PACK JOURNALISM….After reading yet another article about University of Colorado nutjob Ward Churchill in the LA Times this morning, I began to wonder. How did this story get so much play? I mean, the guy’s an obscure academic in Boulder, and the “Roosting Chickens” paper that created all the flurry was written three years ago. What gives?
The short answer is twofold: it’s the result of both the agenda-setting power of the right wing outrage machine and the agenda-setting power of the New York Times. According to Nexis, here’s how the story developed.
On January 26, a local newspaper, the Syracuse Post-Standard, wrote about Churchill’s upcoming visit to nearby Hamilton College. The paper quoted Hamilton art history professor Steven Goldberg saying that it was “morally outrageous” to bring Churchill to campus. On the same day, AP distributed a short dispatch about the controversy.
On January 27, the conservative New York Post picked up the story and Joe Scarborough mentioned it on his cable talk show.
On January 28 it led Bill O’Reilly’s program. After telling his audience that free speech has its limits ? “I can’t subject my audience to irresponsible ravings,” he said, apparently without a trace of irony ? O’Reilly declared that Churchill didn’t deserve to be an American citizen and then suggested that he should be arrested for sedition.
On January 29 the right-wing Washington Times called Churchill a fascist.
On January 30 the Scaife-owned Pittsburgh Tribune Review weighed in.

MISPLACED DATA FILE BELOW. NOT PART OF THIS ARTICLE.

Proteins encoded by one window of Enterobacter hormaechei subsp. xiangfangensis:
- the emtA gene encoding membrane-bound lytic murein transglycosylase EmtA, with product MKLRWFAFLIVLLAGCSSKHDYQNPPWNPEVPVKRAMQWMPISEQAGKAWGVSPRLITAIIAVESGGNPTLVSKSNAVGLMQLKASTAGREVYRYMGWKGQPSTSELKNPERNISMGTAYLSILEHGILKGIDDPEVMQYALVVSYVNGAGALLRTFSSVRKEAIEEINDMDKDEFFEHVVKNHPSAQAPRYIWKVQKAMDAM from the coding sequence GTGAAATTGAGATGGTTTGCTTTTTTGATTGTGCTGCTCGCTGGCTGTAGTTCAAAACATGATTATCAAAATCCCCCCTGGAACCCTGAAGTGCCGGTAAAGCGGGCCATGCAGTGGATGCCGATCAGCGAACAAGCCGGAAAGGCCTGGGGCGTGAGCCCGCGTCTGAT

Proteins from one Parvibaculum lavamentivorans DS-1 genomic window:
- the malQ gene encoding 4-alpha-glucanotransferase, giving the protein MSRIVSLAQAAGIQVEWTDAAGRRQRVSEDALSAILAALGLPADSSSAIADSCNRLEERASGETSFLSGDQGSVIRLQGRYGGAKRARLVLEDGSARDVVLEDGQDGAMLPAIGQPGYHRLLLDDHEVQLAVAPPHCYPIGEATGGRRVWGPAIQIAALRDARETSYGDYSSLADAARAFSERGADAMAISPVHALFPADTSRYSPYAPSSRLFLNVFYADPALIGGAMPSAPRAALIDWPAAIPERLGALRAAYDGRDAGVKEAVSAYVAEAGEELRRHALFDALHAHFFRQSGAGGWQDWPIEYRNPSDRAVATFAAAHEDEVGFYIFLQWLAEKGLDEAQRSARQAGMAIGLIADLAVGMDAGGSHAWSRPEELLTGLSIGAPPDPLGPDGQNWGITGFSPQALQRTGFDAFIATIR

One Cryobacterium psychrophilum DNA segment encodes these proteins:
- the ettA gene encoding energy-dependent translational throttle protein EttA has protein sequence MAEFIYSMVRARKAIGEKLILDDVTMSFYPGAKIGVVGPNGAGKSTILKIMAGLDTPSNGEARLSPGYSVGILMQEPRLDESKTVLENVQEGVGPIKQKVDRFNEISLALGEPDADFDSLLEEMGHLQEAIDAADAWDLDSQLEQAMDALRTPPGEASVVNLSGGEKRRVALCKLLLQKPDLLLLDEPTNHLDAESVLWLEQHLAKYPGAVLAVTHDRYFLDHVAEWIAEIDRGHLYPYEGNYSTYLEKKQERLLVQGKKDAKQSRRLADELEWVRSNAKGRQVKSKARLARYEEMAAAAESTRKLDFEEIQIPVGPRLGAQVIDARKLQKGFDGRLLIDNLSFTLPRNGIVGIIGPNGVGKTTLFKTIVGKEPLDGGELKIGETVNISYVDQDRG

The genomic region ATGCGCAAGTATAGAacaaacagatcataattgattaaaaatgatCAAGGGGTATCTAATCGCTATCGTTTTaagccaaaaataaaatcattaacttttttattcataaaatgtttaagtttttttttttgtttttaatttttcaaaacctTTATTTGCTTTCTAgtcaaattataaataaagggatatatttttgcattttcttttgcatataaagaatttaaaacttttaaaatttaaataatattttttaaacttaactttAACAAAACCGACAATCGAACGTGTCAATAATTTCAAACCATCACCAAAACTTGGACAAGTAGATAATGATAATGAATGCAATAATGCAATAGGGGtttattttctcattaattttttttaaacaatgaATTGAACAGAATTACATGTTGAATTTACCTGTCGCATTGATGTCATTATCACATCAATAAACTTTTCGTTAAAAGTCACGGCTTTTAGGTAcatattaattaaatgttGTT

Then, on January 31, the New York Times devoted a thousand words to the controversy. At that point, a story that had been mostly confined to wire services, local media outlets in Syracuse and Colorado, and right wing provocateurs, went mainstream.
Within the next three days stories appeared in the Seattle Times, Philadelphia Daily News, New York Sun, Miami Herald, Los Angeles Times, Deseret Morning News, New York Daily News, Philadelphia Inquirer, Washington Post, Kansas City Star, Detroit Free Press, CNN, NPR, and the CBS Evening News. Richard Cohen reported that O’Reilly’s segment had resulted in over 6,000 letters and emails, including death threats, to the president of Hamilton College.
It’s fascinating how a trivial story like this managed to spread so far, isn’t it? The right wing machine pushed, the New York Times responded, and then the rest of the press followed. Within days, the previously insignificant Ward Churchill had become a household name and a virtual poster boy for lefty nihilism based on something that no one on either the left or right had cared a whit about in the three years since he wrote it. Truly an object lesson for us all.
UPDATE: In case you’re curious (and who wouldn’t be?), I did a Nexis search on Ward Churchill all the way back to 9/11/2001. Sure enough, there’s only one mention of his “Roosting Chickens” paper in the entire time between then and now: it was in the Burlington Free Press in December 2001, reporting on a small rally of peace activists at which Churchill spoke.
And guess what? It turns out that even Vermont peaceniks didn’t sympathize with his views. “It’s clearly not our position at all, and it’s unfortunate it came out now,” said one organizer after learning about Churchill’s essay. “What he said is so completely at variance with what we believe,” said another. “We do not want to see a growing movement for peace derailed by the views attributed to a speaker,” said yet another. As Free Press columnist Sam Hemingway put it, “One thing’s sure: UVM and the people responsible for sponsoring his visit to Burlington don’t support what he wrote about the victims.”
Churchill’s a real lefty icon, isn’t he?